We opine that there are two ways that the government could address this issue. Firstly, the government’s directive to price in ZW will extend to fuel suppliers and this could usher in a return of fuel shortages and queues. Alternatively, fuel continues to be priced in US dollars and businesses will fail to maintain production levels which, in turn, increases the risk of empty shelves, widespread shortages of goods over time, and increased demand for US dollar for imports, which could fuel a depreciation of the local currency.
The directive will also have the unintended effect of driving activity from the formal to the informal sector. The informal sector, which accounts for about 70% of Zimbabwe economic activity, will likely maintain its recognition of the parallel market rate over the interbank rate, and consumers holding US dollar balances will most likely make US dollar purchases, where it holds more value to them, that is, in the informal sector. This will support the informal sector at the government’s expense given the resulting losses in foregone foreign currency-denominated tax revenues.
The formal sector will likely experience an increase in ZW transactions. Given the new quasi-US dollar prices, any rational consumer would opt to convert their US dollars to ZW at a higher rate and then use the ZW to pay for goods and services in formal establishments.
This resulting excess financial liquidity is what the government hopes to mop up with the Certificate of Deposits in a bid to prevent speculative and inflationary borrowing. However, we note that the continued recognition of the parallel market in many respects poses high solvency risk for exporters who are mandated to liquidate foreign currency proceeds at the ruling rate vis-a-vis a parallel market-influenced cost base. With the possible increase in imports in mind, this could subsequently drive a trade deficit.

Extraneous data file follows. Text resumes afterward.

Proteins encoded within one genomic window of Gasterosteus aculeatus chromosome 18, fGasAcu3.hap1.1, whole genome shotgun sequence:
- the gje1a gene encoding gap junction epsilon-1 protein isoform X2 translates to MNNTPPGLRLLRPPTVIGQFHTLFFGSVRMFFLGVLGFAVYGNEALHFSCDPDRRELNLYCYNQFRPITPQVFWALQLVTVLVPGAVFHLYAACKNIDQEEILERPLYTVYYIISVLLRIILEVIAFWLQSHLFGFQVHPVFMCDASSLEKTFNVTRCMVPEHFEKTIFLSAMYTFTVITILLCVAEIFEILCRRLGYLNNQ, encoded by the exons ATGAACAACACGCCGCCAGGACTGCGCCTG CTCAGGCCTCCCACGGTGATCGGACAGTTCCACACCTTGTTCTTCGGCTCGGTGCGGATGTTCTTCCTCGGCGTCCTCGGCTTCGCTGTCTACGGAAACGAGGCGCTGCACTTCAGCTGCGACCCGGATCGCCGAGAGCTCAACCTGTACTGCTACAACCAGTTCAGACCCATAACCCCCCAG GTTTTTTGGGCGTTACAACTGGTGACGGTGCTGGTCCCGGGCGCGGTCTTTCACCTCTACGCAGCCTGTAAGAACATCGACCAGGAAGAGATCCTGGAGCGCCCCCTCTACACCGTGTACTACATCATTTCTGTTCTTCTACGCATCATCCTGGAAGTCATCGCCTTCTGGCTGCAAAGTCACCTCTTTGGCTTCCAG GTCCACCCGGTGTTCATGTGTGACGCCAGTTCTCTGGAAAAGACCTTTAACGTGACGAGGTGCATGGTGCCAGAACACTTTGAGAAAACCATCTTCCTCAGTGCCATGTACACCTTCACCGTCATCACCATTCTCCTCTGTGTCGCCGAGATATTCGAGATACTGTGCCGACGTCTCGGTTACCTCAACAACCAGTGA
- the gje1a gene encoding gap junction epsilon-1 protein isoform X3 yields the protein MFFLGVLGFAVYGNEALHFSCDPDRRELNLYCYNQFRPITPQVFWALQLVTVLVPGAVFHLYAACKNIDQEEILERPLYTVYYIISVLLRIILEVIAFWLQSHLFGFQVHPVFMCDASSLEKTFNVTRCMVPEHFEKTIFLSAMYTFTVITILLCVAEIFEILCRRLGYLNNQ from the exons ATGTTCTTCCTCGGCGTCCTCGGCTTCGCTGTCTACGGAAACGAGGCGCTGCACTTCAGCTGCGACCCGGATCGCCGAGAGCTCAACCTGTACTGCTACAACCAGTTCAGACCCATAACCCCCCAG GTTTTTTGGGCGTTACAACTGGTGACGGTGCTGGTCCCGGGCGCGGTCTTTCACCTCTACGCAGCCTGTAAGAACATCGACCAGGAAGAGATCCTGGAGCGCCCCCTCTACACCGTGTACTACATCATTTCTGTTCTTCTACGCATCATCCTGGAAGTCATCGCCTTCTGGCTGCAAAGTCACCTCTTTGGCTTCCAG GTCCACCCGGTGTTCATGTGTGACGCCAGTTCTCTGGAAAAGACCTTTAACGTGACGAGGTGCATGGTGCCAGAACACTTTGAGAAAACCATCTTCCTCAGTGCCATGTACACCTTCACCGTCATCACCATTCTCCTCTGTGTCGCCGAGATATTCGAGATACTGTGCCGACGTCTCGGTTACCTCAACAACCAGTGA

It is on the back of these developments that we note immediate inflationary pressures driven by US dollar inflation. The expected inflationary pressures are also likely to set back any wage-bargaining processes in the future given the impact of the SI on disposable incomes. However, as more ZW liquidity is mopped up from the market, an inflexion point will be reached where the market will experience an increase in demand for ZW compared to US dollar demand, which could drive downward pressures on parallel market rates in the medium-to-long term, all things being equal. We opine that the stock market will likely respond negatively to the directive in the medium-to-long term. The growing demand for ZW relative to US dollar will likely force a withdrawal of liquidity on the Zimbabwe Stock Exchange, especially by retail investors, which could drive a period of depressed trading on the exchange in the trading sessions after the inflexion point.
We like the statutory instrument’s intention of fostering market discipline and protecting vulnerable consumers, but we remain cognisant of the severity of the informal sector and concur with the IMF in its assertion of the limited effectiveness of any policies because of an extensive shadow economy in the country. We are also of the opinion that the government is punishing the formal economy at large, for the sins of the few culprits who could be isolated and dealt with on a case-by-case basis.
Mtutu is a research analyst at Morgan & Co. He can be reached on +263 774 795 854 or email@example.com